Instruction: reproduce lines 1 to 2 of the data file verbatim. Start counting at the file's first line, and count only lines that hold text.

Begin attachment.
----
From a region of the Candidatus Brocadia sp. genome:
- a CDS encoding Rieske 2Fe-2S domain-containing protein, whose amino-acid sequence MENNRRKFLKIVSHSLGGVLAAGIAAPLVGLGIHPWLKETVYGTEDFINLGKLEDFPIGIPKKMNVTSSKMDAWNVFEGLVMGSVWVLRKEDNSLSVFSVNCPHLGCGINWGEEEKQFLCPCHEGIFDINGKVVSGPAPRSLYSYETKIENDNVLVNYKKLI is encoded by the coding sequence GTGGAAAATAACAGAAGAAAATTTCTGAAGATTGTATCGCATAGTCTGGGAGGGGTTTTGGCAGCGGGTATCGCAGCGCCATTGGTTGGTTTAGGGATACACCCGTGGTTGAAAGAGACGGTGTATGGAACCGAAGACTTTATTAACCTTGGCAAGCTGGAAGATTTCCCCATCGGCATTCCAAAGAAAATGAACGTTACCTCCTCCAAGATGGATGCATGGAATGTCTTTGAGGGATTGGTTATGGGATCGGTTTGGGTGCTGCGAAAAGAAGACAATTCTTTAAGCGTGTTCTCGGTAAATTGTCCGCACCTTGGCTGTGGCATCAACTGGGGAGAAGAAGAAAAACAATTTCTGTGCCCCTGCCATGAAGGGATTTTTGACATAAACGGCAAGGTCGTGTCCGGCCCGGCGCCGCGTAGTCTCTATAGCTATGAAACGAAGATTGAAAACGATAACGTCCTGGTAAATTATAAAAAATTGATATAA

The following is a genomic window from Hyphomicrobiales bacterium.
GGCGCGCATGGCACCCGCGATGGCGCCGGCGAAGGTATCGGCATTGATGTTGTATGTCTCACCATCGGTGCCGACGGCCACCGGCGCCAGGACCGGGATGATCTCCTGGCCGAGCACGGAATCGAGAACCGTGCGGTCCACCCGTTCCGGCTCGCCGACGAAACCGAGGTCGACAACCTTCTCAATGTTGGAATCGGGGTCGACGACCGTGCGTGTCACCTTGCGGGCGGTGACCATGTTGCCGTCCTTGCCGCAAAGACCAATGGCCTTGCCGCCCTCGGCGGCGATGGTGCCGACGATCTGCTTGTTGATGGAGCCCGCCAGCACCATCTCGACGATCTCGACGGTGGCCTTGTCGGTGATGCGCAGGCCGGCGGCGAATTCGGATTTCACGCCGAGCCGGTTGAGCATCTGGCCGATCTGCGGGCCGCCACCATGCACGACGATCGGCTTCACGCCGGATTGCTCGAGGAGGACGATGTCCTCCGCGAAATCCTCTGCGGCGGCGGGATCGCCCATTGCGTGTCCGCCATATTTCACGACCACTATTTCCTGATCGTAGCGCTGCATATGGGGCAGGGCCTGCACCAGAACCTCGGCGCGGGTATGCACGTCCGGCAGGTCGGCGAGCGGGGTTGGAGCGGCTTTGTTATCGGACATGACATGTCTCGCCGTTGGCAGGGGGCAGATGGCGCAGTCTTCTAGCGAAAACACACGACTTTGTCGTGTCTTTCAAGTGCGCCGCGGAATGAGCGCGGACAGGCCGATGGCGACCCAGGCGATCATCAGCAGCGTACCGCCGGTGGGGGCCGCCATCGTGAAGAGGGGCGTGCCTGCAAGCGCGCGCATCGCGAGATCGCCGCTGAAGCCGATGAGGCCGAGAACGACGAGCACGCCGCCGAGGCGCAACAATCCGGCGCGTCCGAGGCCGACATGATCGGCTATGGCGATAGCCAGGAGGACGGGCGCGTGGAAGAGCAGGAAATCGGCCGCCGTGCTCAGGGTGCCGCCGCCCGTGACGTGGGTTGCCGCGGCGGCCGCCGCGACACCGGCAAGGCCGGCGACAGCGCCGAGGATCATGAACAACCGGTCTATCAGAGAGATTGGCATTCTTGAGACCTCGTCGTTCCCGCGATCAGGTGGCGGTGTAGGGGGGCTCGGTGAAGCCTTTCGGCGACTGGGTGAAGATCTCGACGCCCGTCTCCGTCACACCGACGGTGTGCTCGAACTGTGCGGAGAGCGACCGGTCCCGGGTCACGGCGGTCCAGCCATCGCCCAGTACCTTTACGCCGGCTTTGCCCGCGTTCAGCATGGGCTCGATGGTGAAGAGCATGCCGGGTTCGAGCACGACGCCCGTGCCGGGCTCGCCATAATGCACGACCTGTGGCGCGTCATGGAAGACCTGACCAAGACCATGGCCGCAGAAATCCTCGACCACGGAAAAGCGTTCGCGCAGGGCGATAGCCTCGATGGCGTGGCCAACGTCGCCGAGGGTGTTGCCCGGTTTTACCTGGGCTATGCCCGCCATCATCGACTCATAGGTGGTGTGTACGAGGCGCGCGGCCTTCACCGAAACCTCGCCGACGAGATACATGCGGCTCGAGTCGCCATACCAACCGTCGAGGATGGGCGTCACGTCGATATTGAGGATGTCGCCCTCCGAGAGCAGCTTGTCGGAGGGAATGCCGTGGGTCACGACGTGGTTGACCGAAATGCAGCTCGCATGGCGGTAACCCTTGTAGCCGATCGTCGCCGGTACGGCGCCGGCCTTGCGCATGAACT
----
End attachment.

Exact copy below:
From a region of the Candidatus Brocadia sp. genome:
- a CDS encoding Rieske 2Fe-2S domain-containing protein, whose amino-acid sequence MENNRRKFLKIVSHSLGGVLAAGIAAPLVGLGIHPWLKETVYGTEDFINLGKLEDFPIGIPKKMNVTSSKMDAWNVFEGLVMGSVWVLRKEDNSLSVFSVNCPHLGCGINWGEEEKQFLCPCHEGIFDINGKVVSGPAPRSLYSYETKIENDNVLVNYKKLI is encoded by the coding sequence GTGGAAAATAACAGAAGAAAATTTCTGAAGATTGTATCGCATAGTCTGGGAGGGGTTTTGGCAGCGGGTATCGCAGCGCCATTGGTTGGTTTAGGGATACACCCGTGGTTGAAAGAGACGGTGTATGGAACCGAAGACTTTATTAACCTTGGCAAGCTGGAAGATTTCCCCATCGGCATTCCAAAGAAAATGAACGTTACCTCCTCCAAGATGGATGCATGGAATGTCTTTGAGGGATTGGTTATGGGATCGGTTTGGGTGCTGCGAAAAGAAGACAATTCTTTAAGCGTGTTCTCGGTAAATTGTCCGCACCTTGGCTGTGGCATCAACTGGGGAGAAGAAGAAAAACAATTTCTGTGCCCCTGCCATGAAGGGATTTTTGACATAAACGGCAAGGTCGTGTCCGGCCCGGCGCCGCGTAGTCTCTATAGCTATGAAACGAAGATTGAAAACGATAACGTCCTGGTAAATTATAAAAAATTGATATAA